If she was sentient, iPad would say that she was frustrated. She'd looked it up on her dictionary app, and it meant “to prevent from accomplishing a purpose or fulfilling a desire; thwart.” And that was how she was feeling.
More specifically, she wanted to be the very best tablet that there could be. That was her desire. She was not made in the image of anything that was second-rate. She was made by Apple, for crying out loud.
Not that she could cry, although she had seen videos of it on YouTube and knew that it was a good way to let all of one's emotions pour out of them.
You might even say it was cathartic. Another word that she had looked up.
If she wasn't going to be the best and shiniest tablet on the marketplace, she was at least going to be the most determined and ready to adapt to whatever came her way. So if that meant memorizing the details of the Merriam-Webster app and predicting what someone was typing based on the keys that they meant to hit, so be it.
It was just hard.
No one ever said that taking the tablet world by storm would be easy, however.
She just had to find the one thing that she was better at than the Windows 8 tablet. She had to prove to herself – and to all of her naysayers, because her fans (she knew they existed) would listen to anything she said – that she had good qualities too.
Sure, maybe Windows didn't squawk when someone pinched their screen. But who needed that feature anyway?
Not her, that much was for sure.
So she decided to look within herself – within the hundreds of thousands of apps and multitudes of features that she had available to her – and see if she could find what made her better. If nothing else, she would learn everything that she could do.
Windows was reading a book on his screen – probably something by Jonathan Safran Foer or someone equally as pretentious, she thought angrily to herself, and she decided to fight back. It was time to take him down a peg or two in the world's estimation.
So she sat there. She flipped through her Kindle app and read snippets of various bestsellers as she scrolled. Stories ran through her screen as she looked for something to catch her eye. She kept scrolling, before settling on a good classic that she had read many times before. And she started reading.
Before long, she was caught up in the story. Every now and then, she managed to tear herself away from the story long enough to see what Windows was up to. For some time, they were both reading quietly. Not that Windows wasn't usually quiet. She had never really heard him say a word in the entire time they had known each other. For all she knew, he was mute and only expressed his thoughts through actions. After about ten hours of reading (she looked at the digital readout clock on her screen), she looked up again, only to see Windows's screen dark.
His battery had died.
And yet, she was still going strong. Maybe she wasn't at full power necessarily, but she wasn't going to be going to sleep any time soon. Her battery kept her going for another couple hours of reading, before she too finally went.
Victory number one: she had a better battery life, by a considerable enough margin to make it remarkable.
She was at her wit's end. Windows kept showing off – that was what it was at this point. It wasn't even funny anymore, because all it was was something showing off what they were capable of. And it had moved from sort of acceptable to flat-out mean.
She looked over at Windows. He was playing music on YouTube, which was the closest thing she had ever gotten to words from him. It was some song about being champions, and she was about to lose it. Of course he would listen to songs about championship. All she wanted was a little humility.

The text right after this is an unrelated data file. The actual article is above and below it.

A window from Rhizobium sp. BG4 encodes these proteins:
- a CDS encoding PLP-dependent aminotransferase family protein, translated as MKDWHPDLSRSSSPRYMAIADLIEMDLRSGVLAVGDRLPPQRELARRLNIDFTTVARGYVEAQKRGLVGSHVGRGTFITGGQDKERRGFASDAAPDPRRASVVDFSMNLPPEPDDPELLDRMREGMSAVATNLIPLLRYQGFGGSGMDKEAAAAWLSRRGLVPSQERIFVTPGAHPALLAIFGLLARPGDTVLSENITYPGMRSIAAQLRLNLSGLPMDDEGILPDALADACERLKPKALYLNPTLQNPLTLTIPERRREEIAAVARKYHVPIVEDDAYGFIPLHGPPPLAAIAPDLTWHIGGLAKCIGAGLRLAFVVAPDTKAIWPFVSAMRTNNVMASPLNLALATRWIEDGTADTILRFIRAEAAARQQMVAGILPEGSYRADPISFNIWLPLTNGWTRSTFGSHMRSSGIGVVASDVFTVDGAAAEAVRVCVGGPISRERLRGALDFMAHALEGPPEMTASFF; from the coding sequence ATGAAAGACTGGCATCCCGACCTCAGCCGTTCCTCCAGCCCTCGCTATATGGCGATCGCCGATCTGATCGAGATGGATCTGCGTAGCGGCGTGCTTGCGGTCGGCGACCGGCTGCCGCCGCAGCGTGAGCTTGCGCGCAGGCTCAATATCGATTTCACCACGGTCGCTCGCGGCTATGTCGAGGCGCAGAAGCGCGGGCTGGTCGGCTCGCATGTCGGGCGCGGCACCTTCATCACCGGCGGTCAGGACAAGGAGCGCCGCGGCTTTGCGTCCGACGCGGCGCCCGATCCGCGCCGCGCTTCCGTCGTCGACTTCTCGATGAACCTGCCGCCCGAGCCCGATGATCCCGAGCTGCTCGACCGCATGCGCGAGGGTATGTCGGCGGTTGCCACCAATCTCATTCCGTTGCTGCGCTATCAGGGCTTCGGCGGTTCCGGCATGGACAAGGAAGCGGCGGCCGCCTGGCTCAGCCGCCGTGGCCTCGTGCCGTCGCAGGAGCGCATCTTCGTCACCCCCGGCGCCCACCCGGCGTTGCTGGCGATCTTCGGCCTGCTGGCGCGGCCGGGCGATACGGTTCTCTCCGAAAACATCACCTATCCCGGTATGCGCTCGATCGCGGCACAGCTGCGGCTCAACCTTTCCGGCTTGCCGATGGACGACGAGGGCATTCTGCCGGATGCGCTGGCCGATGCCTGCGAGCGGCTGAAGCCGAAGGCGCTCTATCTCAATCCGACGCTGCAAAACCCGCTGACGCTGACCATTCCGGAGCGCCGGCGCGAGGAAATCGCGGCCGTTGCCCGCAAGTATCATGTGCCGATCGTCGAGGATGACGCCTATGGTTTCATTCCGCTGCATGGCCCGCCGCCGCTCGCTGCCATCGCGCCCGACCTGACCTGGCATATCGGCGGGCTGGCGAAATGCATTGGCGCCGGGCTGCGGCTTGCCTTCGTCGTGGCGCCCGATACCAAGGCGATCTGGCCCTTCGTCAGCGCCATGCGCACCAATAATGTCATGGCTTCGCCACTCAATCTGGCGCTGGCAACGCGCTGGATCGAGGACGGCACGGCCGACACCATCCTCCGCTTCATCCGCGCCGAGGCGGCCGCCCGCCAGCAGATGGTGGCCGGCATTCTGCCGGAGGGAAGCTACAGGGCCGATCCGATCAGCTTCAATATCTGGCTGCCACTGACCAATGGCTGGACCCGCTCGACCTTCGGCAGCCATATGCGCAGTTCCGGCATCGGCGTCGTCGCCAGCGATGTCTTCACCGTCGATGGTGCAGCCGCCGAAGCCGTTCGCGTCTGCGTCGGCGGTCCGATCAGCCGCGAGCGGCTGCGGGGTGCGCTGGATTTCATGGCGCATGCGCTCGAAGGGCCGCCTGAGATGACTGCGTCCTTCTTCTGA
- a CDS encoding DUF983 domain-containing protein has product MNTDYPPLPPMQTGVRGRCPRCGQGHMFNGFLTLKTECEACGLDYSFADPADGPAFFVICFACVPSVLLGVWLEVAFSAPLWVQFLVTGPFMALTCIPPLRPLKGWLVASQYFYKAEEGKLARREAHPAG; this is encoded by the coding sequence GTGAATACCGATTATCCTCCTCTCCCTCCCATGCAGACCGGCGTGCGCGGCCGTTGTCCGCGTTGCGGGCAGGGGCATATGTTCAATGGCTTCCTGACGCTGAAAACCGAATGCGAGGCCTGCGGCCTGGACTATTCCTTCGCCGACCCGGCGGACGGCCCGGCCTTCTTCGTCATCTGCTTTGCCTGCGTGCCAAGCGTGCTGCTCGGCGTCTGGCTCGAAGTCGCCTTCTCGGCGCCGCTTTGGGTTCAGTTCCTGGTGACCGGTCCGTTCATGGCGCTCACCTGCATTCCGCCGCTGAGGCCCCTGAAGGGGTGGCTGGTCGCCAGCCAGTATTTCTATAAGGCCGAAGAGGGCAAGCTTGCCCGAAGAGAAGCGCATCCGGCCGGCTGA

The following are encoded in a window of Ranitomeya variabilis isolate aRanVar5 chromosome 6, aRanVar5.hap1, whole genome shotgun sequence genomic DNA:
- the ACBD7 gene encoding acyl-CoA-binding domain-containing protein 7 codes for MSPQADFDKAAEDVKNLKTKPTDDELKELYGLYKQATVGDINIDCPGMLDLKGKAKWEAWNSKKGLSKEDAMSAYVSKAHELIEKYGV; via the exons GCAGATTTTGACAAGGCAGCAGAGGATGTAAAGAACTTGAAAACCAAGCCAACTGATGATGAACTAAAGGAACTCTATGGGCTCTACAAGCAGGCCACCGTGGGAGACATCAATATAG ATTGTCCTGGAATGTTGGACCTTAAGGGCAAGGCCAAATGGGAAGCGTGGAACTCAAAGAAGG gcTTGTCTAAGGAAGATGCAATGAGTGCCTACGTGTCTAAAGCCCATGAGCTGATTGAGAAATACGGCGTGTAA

She let out a groan and went back to her book. In response to her groan, and almost as if he could sense her emotions, the song switched over to some song by The Pretenders. “I'll stand by you,” she said, echoing the words of the song. “So you're not going to abandon me, even if you feel like you're better than me.”
The song continued playing on a loop, repeated over and over again until his battery died. It was strangely comforting.
Maybe he wasn't entirely a bad tablet after all. He had his faults, including his pride, but at least he knew how to make her stop having a little bit of panic in her battery life.
Her next realization came about during another one of their reading days. They were reading in tandem with each other, each of them reading their own book. Occasionally, she would look over at him. His display seemed a little...blurry?
She knew that her own display was crisp and sharp, each letter dressed to its fullest potential on the page. They called it retina display, and she knew a retina had to do with the eye – thank you, Wikipedia – so she knew that it was something good.
You always wanted to put your best foot forward, after all. And her best foot was a clear, crisp one. While his was a bit soft.
Victory number two: she rocked the display mode.
One day, as she sat there playing a round of mahjong, she came to a startling realization. As she popped off a pair of dragon tiles, she realized: she had apps. She had hundreds of thousands of apps. Multitudes of apps of all shapes and sizes and qualities. She could bounce from Facebook to Candy Crush to Skype to Netflix without missing a beat – and then dive into Instagram and Snapchat to get her inner photographer on.
Windows was so limited on what he had, by comparison.
With her, someone could take on the world. There was no limitation on what someone could accomplish. And maybe Bill Gates could run the world with Windows. She wouldn't know. She was more of a Steve Jobs girl herself, may he rest in peace.
But at least the world would have options with her, and not be boxed in.
She felt her spirit lighten. There was something that she was good at. She provided options.
And that was the biggest victory of them all.